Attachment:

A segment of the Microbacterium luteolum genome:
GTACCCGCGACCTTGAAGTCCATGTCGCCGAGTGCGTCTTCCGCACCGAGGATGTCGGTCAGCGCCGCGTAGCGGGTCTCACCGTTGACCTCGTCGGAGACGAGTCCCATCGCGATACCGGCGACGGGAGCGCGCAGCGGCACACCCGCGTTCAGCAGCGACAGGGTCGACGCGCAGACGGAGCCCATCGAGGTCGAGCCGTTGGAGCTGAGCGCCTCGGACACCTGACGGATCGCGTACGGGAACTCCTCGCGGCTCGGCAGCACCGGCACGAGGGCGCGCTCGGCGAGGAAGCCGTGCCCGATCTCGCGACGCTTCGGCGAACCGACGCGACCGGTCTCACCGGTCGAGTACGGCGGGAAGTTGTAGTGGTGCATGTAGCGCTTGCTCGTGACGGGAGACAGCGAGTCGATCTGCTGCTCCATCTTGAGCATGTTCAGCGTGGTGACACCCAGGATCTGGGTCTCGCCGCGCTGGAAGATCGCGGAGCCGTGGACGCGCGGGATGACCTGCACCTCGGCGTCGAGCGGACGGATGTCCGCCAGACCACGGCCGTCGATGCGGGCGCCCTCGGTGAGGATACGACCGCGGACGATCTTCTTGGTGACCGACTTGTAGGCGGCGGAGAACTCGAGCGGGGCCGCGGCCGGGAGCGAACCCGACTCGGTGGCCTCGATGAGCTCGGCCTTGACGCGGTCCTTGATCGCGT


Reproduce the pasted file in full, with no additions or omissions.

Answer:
A segment of the Microbacterium luteolum genome:
GTACCCGCGACCTTGAAGTCCATGTCGCCGAGTGCGTCTTCCGCACCGAGGATGTCGGTCAGCGCCGCGTAGCGGGTCTCACCGTTGACCTCGTCGGAGACGAGTCCCATCGCGATACCGGCGACGGGAGCGCGCAGCGGCACACCCGCGTTCAGCAGCGACAGGGTCGACGCGCAGACGGAGCCCATCGAGGTCGAGCCGTTGGAGCTGAGCGCCTCGGACACCTGACGGATCGCGTACGGGAACTCCTCGCGGCTCGGCAGCACCGGCACGAGGGCGCGCTCGGCGAGGAAGCCGTGCCCGATCTCGCGACGCTTCGGCGAACCGACGCGACCGGTCTCACCGGTCGAGTACGGCGGGAAGTTGTAGTGGTGCATGTAGCGCTTGCTCGTGACGGGAGACAGCGAGTCGATCTGCTGCTCCATCTTGAGCATGTTCAGCGTGGTGACACCCAGGATCTGGGTCTCGCCGCGCTGGAAGATCGCGGAGCCGTGGACGCGCGGGATGACCTGCACCTCGGCGTCGAGCGGACGGATGTCCGCCAGACCACGGCCGTCGATGCGGGCGCCCTCGGTGAGGATACGACCGCGGACGATCTTCTTGGTGACCGACTTGTAGGCGGCGGAGAACTCGAGCGGGGCCGCGGCCGGGAGCGAACCCGACTCGGTGGCCTCGATGAGCTCGGCCTTGACGCGGTCCTTGATCGCGT